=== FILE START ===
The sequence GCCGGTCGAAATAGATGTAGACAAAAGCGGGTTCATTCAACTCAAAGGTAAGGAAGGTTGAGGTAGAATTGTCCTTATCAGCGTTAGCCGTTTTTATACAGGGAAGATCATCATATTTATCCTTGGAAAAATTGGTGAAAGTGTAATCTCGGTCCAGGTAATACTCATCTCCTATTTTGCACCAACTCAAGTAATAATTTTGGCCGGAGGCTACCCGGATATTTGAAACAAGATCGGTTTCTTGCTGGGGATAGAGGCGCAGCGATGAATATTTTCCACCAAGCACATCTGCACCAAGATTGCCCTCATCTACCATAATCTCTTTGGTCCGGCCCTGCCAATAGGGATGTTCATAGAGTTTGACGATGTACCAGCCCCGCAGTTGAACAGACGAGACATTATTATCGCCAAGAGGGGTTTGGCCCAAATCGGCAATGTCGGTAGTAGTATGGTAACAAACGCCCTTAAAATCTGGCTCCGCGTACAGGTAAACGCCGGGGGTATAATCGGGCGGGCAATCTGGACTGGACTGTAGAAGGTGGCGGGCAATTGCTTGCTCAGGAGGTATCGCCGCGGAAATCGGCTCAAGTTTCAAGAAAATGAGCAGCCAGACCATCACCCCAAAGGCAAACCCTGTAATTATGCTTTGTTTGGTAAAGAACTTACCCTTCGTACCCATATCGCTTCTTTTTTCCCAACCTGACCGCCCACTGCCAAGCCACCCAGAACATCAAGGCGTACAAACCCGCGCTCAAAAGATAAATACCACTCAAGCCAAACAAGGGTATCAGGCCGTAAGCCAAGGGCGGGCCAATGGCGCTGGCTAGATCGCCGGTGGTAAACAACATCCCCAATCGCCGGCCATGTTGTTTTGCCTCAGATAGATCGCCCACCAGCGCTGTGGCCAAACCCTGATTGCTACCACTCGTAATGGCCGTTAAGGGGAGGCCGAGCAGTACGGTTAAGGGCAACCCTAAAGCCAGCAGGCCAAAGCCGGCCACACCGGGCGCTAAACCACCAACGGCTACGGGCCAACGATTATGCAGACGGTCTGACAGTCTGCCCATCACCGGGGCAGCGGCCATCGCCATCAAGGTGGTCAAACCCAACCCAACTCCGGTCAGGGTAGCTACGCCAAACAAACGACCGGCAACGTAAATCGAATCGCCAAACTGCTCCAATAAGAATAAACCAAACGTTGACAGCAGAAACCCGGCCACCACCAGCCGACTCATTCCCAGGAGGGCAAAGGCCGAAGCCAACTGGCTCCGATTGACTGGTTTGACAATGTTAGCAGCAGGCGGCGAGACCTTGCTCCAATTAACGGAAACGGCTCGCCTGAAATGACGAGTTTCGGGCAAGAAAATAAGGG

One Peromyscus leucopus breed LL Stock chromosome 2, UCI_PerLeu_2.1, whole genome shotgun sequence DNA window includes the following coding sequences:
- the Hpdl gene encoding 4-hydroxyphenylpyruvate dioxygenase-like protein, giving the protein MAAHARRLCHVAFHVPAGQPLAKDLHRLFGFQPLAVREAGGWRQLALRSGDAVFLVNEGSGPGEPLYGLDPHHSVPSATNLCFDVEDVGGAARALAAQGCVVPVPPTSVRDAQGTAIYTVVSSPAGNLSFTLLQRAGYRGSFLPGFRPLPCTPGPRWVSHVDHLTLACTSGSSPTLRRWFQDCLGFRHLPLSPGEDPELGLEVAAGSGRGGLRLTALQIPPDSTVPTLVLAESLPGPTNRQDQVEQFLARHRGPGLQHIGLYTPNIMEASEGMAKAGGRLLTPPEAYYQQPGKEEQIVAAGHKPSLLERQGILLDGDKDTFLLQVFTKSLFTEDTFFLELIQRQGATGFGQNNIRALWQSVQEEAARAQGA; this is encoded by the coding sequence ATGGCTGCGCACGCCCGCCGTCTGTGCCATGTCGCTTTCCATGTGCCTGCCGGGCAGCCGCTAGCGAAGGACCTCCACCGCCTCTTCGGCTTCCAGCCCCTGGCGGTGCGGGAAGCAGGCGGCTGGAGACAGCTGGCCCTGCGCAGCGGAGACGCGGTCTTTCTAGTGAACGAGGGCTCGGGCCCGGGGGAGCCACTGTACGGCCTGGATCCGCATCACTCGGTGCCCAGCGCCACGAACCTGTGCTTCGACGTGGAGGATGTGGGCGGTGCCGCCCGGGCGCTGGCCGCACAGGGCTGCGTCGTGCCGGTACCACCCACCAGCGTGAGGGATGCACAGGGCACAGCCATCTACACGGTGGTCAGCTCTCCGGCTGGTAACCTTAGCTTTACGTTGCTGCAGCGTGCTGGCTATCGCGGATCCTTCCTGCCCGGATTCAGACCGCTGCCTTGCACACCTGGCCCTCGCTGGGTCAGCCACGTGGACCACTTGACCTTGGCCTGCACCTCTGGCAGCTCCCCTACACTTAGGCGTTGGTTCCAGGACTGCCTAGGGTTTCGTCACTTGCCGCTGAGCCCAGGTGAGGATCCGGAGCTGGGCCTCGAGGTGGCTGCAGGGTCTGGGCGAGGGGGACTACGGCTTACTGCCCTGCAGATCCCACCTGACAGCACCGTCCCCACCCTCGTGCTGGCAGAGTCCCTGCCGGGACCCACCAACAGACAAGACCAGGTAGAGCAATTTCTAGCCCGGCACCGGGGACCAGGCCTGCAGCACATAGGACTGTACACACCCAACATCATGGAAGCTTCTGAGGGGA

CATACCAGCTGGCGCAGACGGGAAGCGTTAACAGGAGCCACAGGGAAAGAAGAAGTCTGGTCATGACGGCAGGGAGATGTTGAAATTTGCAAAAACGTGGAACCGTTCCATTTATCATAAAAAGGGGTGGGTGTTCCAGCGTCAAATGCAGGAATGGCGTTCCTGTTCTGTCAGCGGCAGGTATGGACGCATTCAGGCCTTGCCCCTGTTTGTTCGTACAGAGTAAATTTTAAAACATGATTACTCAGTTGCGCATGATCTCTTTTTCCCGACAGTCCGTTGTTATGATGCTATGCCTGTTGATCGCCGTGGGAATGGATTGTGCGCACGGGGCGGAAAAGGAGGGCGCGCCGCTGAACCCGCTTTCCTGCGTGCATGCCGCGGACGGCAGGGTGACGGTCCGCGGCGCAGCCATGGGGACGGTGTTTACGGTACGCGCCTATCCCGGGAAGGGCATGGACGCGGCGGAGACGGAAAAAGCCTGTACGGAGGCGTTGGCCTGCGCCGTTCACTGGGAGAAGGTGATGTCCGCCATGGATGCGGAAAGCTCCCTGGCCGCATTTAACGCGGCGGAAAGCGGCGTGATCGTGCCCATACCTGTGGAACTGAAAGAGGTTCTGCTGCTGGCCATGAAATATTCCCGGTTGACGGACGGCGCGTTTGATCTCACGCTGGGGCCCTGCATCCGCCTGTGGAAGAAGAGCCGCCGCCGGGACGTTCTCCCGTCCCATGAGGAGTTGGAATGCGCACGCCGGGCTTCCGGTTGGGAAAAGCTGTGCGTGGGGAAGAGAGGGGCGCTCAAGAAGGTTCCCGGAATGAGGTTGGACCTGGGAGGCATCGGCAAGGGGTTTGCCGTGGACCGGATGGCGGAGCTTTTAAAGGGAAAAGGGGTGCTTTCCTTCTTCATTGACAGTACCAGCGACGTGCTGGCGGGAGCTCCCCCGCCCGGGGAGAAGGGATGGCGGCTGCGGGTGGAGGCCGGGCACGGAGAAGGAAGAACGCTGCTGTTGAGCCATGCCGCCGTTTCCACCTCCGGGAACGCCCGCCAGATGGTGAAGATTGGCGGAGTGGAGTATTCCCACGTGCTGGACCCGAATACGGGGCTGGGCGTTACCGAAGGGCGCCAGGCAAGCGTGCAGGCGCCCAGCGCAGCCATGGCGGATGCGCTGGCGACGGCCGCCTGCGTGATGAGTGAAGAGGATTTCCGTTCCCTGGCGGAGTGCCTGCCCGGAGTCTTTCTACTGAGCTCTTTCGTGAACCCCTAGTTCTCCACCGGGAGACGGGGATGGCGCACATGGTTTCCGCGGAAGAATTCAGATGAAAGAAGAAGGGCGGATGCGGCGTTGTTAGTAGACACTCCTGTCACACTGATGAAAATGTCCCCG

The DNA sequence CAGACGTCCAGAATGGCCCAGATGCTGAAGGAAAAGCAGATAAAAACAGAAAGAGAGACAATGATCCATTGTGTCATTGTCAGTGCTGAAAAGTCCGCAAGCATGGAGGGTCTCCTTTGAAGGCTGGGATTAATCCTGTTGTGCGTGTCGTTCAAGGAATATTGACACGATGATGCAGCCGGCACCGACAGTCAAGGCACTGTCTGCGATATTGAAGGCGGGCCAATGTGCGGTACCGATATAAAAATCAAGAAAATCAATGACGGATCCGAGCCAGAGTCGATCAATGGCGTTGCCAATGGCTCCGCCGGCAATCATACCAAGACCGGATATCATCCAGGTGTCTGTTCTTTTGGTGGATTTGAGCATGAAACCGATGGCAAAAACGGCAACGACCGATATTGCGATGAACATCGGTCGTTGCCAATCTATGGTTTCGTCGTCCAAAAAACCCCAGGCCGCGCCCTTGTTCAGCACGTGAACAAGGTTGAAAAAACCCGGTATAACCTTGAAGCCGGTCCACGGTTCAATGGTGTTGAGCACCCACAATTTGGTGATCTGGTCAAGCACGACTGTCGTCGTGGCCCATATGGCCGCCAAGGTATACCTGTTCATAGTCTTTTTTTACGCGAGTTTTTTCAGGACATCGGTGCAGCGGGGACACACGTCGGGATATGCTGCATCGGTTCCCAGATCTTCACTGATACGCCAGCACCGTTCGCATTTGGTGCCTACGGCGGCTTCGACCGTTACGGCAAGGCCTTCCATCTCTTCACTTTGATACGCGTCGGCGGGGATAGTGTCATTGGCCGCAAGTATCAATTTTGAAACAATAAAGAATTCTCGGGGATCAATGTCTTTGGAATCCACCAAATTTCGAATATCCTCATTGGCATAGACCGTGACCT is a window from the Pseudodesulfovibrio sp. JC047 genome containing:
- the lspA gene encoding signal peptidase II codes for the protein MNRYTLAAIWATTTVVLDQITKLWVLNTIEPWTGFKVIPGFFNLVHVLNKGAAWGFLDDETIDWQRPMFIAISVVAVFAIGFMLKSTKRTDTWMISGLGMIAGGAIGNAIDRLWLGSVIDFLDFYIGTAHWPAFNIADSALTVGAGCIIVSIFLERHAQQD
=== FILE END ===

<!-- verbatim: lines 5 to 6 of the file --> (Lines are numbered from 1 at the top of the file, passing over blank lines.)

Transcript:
The DNA sequence CAGACGTCCAGAATGGCCCAGATGCTGAAGGAAAAGCAGATAAAAACAGAAAGAGAGACAATGATCCATTGTGTCATTGTCAGTGCTGAAAAGTCCGCAAGCATGGAGGGTCTCCTTTGAAGGCTGGGATTAATCCTGTTGTGCGTGTCGTTCAAGGAATATTGACACGATGATGCAGCCGGCACCGACAGTCAAGGCACTGTCTGCGATATTGAAGGCGGGCCAATGTGCGGTACCGATATAAAAATCAAGAAAATCAATGACGGATCCGAGCCAGAGTCGATCAATGGCGTTGCCAATGGCTCCGCCGGCAATCATACCAAGACCGGATATCATCCAGGTGTCTGTTCTTTTGGTGGATTTGAGCATGAAACCGATGGCAAAAACGGCAACGACCGATATTGCGATGAACATCGGTCGTTGCCAATCTATGGTTTCGTCGTCCAAAAAACCCCAGGCCGCGCCCTTGTTCAGCACGTGAACAAGGTTGAAAAAACCCGGTATAACCTTGAAGCCGGTCCACGGTTCAATGGTGTTGAGCACCCACAATTTGGTGATCTGGTCAAGCACGACTGTCGTCGTGGCCCATATGGCCGCCAAGGTATACCTGTTCATAGTCTTTTTTTACGCGAGTTTTTTCAGGACATCGGTGCAGCGGGGACACACGTCGGGATATGCTGCATCGGTTCCCAGATCTTCACTGATACGCCAGCACCGTTCGCATTTGGTGCCTACGGCGGCTTCGACCGTTACGGCAAGGCCTTCCATCTCTTCACTTTGATACGCGTCGGCGGGGATAGTGTCATTGGCCGCAAGTATCAATTTTGAAACAATAAAGAATTCTCGGGGATCAATGTCTTTGGAATCCACCAAATTTCGAATATCCTCATTGGCATAGACCGTGACCT is a window from the Pseudodesulfovibrio sp. JC047 genome containing:
- the lspA gene encoding signal peptidase II codes for the protein MNRYTLAAIWATTTVVLDQITKLWVLNTIEPWTGFKVIPGFFNLVHVLNKGAAWGFLDDETIDWQRPMFIAISVVAVFAIGFMLKSTKRTDTWMISGLGMIAGGAIGNAIDRLWLGSVIDFLDFYIGTAHWPAFNIADSALTVGAGCIIVSIFLERHAQQD